3. The cell wall allows gases, water and other substances to pass through it.


  • Nucleus is a double membrane bound structure made up of a viscous fluid known as nucleoplasm in which nucleolus and chromatin materials are suspended. The nuclear membrane has minute pores, nuclear pores which allow materials to move in and out of the nucleus.
  • Nucleus controls all the activities of the cell.
  • Nucleolus is responsible for manufacture of ribosomes while chromatin contains hereditary materials.
  • Nucleus generally takes a sperical or oval shape.

Comparison between Plant Cells and Animal Cells

While there exist many similarities between plant and animal cells, there are a number of differences.

Estimation of Cell Size

  • The light microscope can be used to estimate the size of a cell. Most cells have diameters smaller than a millimeter. Due to this, cell sizes are always measures in smaller units. These are micrometres and nanometers. These units of measurements are related as shown below.

I millimeter (mm) = 1000 micrometres (µm).

I micrometer (µm) = 1000 nanometres (nm).

Procedure in cell size estimation

  • One requires a microscope, transparent ruler marked in millimeters and a prepared slide of cells.
  • With the low power objective lens in place, keep a transparent ruler on the stage of the microscope.
  • Focus so that the millimeters marks on the ruler are seen as thick dark lines.
  • Estimate the diameter of the firld of view by counting the one millimeter spaces between the first mark and the last one across the field of view. Count only the spaces between two thick dark lines.
  • Convert the diameter of the field of view from millimeters to micrometres.
  • Remove the ruler and place the prepared slide of cells.
  • Count the number of cells along the diameter of the field of view.
  • Calculate the diameter of one cell using the formula:


Cell Specialization, Tissues, Organs and Orrgan Systems

Cell Specialization/Cell Differentiation

  • This refers to the process by which a cell becomes structurally modified to perform specific functions
  • While cells have a basic outline, they become differentiated to perform specific functions.
  • In particular, the root hair cell has extended surface for absorption while the sperm cell has a tail-like extension for swimming towards the ovum.


  • A tissue is a group of cells of a particular type that are grouped together to perform the same function.

Tissue types in animals

  1. Epithelial tissue– This is a thin continuous layer of cells for lining and protection of internal and external surfaces.
  2. Skeletal muscle– This is a bundle or sheets of elongated cells with fibres that can contract. Its contraction and relaxation brings about movement.
  3. Blood tissue- This is a fluid containing red blood cells, white blood cells and platelets. The main functions of blood tissue are transportation of nutrients and gases as well as protection of the body against infections.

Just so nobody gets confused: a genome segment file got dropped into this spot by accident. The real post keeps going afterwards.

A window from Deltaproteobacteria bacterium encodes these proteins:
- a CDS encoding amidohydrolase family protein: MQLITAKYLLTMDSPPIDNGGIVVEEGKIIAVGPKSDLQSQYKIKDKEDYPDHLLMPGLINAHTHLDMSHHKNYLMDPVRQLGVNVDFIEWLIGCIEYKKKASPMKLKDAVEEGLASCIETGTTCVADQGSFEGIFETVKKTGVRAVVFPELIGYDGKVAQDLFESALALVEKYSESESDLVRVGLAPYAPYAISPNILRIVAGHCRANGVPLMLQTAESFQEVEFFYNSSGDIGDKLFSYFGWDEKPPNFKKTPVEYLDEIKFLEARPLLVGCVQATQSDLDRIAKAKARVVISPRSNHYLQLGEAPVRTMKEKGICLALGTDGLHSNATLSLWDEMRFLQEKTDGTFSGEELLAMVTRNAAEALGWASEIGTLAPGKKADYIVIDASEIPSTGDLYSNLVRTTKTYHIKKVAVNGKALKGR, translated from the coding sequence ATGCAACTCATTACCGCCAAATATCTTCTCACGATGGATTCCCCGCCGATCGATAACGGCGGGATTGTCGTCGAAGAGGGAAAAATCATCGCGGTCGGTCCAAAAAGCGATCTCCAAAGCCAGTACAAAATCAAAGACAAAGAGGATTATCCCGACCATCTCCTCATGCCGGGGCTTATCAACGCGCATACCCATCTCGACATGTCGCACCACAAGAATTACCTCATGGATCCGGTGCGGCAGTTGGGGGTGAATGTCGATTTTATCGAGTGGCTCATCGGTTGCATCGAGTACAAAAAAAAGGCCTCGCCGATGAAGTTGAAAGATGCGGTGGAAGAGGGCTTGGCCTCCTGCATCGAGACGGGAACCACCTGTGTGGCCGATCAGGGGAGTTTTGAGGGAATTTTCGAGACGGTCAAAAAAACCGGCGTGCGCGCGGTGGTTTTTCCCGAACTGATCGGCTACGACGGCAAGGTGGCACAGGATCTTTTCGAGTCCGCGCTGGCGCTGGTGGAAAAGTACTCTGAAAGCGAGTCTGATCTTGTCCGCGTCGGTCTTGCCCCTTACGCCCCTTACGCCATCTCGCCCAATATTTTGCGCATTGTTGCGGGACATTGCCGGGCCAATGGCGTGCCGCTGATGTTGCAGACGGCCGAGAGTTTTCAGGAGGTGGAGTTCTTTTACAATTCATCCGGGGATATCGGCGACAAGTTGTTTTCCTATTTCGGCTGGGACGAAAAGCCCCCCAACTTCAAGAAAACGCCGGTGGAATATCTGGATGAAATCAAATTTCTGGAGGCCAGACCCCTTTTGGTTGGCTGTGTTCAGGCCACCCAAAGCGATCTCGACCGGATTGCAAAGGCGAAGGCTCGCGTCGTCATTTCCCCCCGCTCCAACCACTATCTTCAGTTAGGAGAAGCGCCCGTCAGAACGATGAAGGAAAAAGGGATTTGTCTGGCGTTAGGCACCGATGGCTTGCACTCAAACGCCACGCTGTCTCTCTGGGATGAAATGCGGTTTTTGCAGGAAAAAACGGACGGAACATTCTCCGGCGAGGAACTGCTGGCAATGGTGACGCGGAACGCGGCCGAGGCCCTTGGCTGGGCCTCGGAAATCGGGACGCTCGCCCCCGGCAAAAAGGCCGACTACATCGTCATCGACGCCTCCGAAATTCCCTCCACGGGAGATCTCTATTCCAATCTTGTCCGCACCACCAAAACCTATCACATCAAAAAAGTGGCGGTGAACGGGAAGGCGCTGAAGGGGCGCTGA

4. Connective tissue- This tissue consists of strong fibres that connects other tissues and organs thereby holding them in position.

Tissue types in plants

  1. Epidermal tissue– This is a single thin layer of cells covering the outer surfaces. It protects inner tissues of plants from mechanical damage and infection.
  2. Palisade tissue– This is a group of cells rich in chloroplasts containing chlorophyll. It has a site for the absorption of light energy and manufacture of food by photosynthesis.
  3. Parenchyma tissue– This tissue consists of special thin walled irregularly shaped cells. They form packaging and storage cells.
  4. Conducting tissue/Vascular bundle- This tissue consists of xylem and phloem. Xylem conducts water and dissolved mineral salts in a plant while phloem conducts food substances in solution.


  • An organ is a group of specialized tissues that are grouped together to perform a common function.
  • Organs in animals include:
  1. Heart- composed of connective, muscle, epithelial and blood tissues.
  2. Kidney– Composed of connective, epithelial and muscle tissues
  3. Brain– Composed of epithelial, connective tissues
  4. Lungs– Composed of epithelial, connective tissues.
  • Organs in plants include:
  1. Roots– composed of epidermal, conducting and parenchyma tissues.
  2. Flowers- This is composed of epidermal, conducting tissues.
  3. Stem– Composed of conducting, parenchyma, and epidermal tissues and palisade tissues in some cases
  4. Leaves– Composed of palisade, conducting and epidermal tissues.

Organ system

  • This is a group of organs whose functions are coordinated and synchronized to perform the same function.
  • Organ systems are more pronounced in animals than in plants
  • Organ systems in animals include
  1. Digestive system composed of organs such as oesophagus, stomach, intestines and their associated glands.
  2. Circulatory system composed of the heart, blood vessels (arteries, veins, capillaries).
  3. Excretory this is composed of kidney, liver, and blood vessels.
  4. Respiratory system composed of trachea, bronchus, and lungs.
  5. Reproductive system composed of the reproductive organs and associated glands.
  6. Nervous systems composed of the brain, spinal cord, eye, ear organs.